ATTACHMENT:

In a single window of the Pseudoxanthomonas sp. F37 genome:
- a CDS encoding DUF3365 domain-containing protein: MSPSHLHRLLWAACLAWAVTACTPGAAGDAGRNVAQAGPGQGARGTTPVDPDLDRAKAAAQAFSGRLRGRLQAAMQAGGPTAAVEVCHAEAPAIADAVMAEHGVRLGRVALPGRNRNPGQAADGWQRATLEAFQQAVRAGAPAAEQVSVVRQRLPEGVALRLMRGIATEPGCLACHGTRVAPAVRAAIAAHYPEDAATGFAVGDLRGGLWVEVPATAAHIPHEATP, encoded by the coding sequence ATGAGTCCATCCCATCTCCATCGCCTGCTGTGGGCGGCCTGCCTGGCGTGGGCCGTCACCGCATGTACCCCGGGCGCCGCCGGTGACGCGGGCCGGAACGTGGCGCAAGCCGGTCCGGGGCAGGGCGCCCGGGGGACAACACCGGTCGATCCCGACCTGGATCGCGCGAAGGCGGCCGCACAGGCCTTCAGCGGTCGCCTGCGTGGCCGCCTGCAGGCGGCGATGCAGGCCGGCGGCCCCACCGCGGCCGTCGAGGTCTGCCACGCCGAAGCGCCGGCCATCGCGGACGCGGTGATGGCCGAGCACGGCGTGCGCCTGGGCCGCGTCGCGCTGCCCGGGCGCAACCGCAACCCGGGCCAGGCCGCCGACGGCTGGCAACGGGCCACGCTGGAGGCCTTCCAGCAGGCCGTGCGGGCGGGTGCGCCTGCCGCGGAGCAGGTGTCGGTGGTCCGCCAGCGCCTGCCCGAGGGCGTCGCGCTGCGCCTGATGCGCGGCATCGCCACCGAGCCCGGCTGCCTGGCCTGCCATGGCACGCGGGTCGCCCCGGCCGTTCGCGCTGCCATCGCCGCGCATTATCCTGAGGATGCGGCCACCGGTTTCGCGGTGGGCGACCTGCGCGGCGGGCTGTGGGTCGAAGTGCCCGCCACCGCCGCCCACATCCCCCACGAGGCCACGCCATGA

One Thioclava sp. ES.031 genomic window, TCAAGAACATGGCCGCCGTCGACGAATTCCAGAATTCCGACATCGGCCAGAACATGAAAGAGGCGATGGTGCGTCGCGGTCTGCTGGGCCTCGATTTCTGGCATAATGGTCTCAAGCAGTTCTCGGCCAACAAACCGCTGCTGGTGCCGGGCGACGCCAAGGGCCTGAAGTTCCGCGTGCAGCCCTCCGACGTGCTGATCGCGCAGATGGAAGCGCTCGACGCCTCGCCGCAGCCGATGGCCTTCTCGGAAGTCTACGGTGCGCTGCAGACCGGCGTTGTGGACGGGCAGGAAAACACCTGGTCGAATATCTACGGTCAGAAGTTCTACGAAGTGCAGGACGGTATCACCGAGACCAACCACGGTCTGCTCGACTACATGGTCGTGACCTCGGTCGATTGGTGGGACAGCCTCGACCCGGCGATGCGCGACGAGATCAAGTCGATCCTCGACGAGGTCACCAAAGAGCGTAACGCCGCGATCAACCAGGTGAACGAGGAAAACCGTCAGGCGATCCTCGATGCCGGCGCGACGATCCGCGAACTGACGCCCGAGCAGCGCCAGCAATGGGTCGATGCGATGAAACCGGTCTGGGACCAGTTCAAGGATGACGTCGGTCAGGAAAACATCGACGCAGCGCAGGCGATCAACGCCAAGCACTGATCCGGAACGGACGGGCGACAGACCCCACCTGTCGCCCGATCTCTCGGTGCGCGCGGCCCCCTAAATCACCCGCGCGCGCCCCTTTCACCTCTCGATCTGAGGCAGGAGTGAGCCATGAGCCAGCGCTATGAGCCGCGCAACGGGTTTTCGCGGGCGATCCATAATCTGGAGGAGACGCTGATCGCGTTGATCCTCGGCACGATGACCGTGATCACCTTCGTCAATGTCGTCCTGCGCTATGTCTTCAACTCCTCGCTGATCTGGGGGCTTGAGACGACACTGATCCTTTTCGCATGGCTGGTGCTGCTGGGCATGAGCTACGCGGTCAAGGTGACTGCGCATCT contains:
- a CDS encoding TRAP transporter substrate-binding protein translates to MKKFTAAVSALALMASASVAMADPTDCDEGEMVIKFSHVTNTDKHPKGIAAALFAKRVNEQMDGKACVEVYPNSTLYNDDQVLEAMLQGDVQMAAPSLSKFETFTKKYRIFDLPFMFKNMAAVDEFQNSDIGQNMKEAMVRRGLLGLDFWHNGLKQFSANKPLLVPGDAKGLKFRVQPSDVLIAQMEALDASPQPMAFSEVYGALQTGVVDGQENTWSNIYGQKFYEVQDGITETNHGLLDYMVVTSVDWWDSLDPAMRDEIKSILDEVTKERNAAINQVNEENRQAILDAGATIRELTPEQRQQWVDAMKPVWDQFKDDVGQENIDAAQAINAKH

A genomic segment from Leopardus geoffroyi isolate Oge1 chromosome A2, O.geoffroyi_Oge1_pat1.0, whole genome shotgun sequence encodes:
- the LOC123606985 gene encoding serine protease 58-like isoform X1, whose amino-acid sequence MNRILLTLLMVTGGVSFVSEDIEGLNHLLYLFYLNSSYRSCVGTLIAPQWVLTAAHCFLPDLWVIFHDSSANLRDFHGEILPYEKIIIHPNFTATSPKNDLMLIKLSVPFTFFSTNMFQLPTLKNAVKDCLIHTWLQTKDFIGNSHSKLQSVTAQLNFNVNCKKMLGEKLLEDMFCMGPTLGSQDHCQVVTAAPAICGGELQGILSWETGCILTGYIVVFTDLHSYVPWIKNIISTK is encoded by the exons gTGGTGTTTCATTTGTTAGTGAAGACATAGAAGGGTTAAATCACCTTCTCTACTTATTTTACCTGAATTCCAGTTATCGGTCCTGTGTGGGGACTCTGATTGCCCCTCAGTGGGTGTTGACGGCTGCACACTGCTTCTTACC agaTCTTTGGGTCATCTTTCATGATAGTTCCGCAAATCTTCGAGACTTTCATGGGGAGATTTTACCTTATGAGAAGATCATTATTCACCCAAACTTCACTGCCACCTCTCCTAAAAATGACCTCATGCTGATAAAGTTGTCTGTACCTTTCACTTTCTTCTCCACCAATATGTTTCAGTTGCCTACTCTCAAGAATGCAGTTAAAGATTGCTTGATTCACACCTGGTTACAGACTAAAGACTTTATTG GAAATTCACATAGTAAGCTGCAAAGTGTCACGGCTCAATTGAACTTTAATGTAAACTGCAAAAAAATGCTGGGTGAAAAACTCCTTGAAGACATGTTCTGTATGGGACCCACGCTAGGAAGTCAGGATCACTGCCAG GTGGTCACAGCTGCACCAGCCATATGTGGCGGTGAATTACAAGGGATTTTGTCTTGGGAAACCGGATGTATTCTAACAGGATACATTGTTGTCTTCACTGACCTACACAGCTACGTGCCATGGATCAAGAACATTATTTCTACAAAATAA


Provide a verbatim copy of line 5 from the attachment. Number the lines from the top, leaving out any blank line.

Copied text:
A genomic segment from Leopardus geoffroyi isolate Oge1 chromosome A2, O.geoffroyi_Oge1_pat1.0, whole genome shotgun sequence encodes: